This has an upside and a downside. Many clubs pay a hefty price for their owner gaining too high a profile and meddling in team affairs, irrespective of their qualification to do so. Notts County owner Alan Hardy provided his own recent, graphic version of being caught with his pants down, while the Football League’s oldest club slides towards relegation to the National League.
So having an operator as wily as Wilder in charge of pretty much all football related matters offers strong advantages. Even more so given his lifelong affiliation with his club and stated desire to protect its long-term best interests.
The downside of this ‘manager-centric’ model is the inherent fickleness and instability of professional football. The current, average tenure of a Championship manager is around one year, which means Wilder has - already – significantly outstayed the majority of his counterparts.
While, there are no obvious signs of him seeking a move, Wilder’s resolve has yet to be tested by an approach from an established top-flight club with the resources to match his ambition. This may only be a matter of time.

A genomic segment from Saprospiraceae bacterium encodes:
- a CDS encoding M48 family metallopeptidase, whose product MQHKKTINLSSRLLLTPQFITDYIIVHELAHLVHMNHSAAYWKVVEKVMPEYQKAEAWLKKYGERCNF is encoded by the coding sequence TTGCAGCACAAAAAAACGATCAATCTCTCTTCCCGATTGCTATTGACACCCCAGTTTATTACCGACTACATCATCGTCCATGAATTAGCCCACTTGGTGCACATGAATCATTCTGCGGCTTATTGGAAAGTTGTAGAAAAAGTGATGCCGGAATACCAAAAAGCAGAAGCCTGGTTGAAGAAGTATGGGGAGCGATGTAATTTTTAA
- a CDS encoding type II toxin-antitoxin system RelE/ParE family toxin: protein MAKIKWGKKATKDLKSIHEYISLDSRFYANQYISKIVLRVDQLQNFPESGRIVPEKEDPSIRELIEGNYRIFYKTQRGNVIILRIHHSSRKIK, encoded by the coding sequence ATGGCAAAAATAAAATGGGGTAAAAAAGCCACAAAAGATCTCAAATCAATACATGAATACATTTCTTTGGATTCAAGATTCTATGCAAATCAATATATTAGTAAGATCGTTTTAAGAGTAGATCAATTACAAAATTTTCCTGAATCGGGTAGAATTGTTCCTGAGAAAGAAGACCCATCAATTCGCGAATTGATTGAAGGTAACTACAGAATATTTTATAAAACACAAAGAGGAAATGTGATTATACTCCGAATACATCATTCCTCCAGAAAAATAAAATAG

Also feasible is a scenario whereby United suffer a downturn in form and Wilder faces a backlash from supporters, which takes little account of his overall contribution, and convinces him it’s time to go.
He talks regularly of how supporter expectations have grown since his arrival and expresses occasional frustration at the ill-informed (my words not his) disapproval of the “gerrit in t’box” brigade – a small section of fans that vent against his team’s precise build-up play.
Again, the suggestion here is not that this is about to happen or that it definitely will. But it wouldn’t be a huge surprise if it did.
Ultimately, managers, coaches and players come and go. Instability is normal. Nevertheless, replacing good managers is fraught with difficulty and great ones, nigh on impossible. Wilder will leave a huge void when he eventually departs.